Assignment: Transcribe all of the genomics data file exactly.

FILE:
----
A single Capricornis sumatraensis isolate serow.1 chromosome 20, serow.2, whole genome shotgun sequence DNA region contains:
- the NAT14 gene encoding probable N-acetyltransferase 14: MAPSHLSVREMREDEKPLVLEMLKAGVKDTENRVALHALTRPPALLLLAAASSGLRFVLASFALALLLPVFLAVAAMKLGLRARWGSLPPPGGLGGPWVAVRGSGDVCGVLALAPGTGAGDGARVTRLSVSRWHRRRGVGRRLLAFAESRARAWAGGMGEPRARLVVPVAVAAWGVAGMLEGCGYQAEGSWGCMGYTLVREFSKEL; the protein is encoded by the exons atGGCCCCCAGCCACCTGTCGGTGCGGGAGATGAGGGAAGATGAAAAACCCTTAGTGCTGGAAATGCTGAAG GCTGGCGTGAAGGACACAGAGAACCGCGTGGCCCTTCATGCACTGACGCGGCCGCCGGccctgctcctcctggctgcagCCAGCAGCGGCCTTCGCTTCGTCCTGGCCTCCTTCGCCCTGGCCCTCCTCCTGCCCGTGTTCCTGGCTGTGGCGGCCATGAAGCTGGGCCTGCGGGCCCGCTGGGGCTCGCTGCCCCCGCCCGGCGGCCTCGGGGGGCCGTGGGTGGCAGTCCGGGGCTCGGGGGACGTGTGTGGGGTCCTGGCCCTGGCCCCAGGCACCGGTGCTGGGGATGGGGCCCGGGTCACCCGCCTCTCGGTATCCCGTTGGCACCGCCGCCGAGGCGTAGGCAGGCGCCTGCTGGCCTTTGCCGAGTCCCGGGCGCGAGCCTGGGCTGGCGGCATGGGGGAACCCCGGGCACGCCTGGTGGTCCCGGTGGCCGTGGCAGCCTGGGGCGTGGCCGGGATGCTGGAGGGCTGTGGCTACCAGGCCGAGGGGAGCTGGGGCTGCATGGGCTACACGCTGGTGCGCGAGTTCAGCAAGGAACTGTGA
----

A single Capricornis sumatraensis isolate serow.1 chromosome 20, serow.2, whole genome shotgun sequence DNA region contains:
- the NAT14 gene encoding probable N-acetyltransferase 14: MAPSHLSVREMREDEKPLVLEMLKAGVKDTENRVALHALTRPPALLLLAAASSGLRFVLASFALALLLPVFLAVAAMKLGLRARWGSLPPPGGLGGPWVAVRGSGDVCGVLALAPGTGAGDGARVTRLSVSRWHRRRGVGRRLLAFAESRARAWAGGMGEPRARLVVPVAVAAWGVAGMLEGCGYQAEGSWGCMGYTLVREFSKEL; the protein is encoded by the exons atGGCCCCCAGCCACCTGTCGGTGCGGGAGATGAGGGAAGATGAAAAACCCTTAGTGCTGGAAATGCTGAAG GCTGGCGTGAAGGACACAGAGAACCGCGTGGCCCTTCATGCACTGACGCGGCCGCCGGccctgctcctcctggctgcagCCAGCAGCGGCCTTCGCTTCGTCCTGGCCTCCTTCGCCCTGGCCCTCCTCCTGCCCGTGTTCCTGGCTGTGGCGGCCATGAAGCTGGGCCTGCGGGCCCGCTGGGGCTCGCTGCCCCCGCCCGGCGGCCTCGGGGGGCCGTGGGTGGCAGTCCGGGGCTCGGGGGACGTGTGTGGGGTCCTGGCCCTGGCCCCAGGCACCGGTGCTGGGGATGGGGCCCGGGTCACCCGCCTCTCGGTATCCCGTTGGCACCGCCGCCGAGGCGTAGGCAGGCGCCTGCTGGCCTTTGCCGAGTCCCGGGCGCGAGCCTGGGCTGGCGGCATGGGGGAACCCCGGGCACGCCTGGTGGTCCCGGTGGCCGTGGCAGCCTGGGGCGTGGCCGGGATGCTGGAGGGCTGTGGCTACCAGGCCGAGGGGAGCTGGGGCTGCATGGGCTACACGCTGGTGCGCGAGTTCAGCAAGGAACTGTGA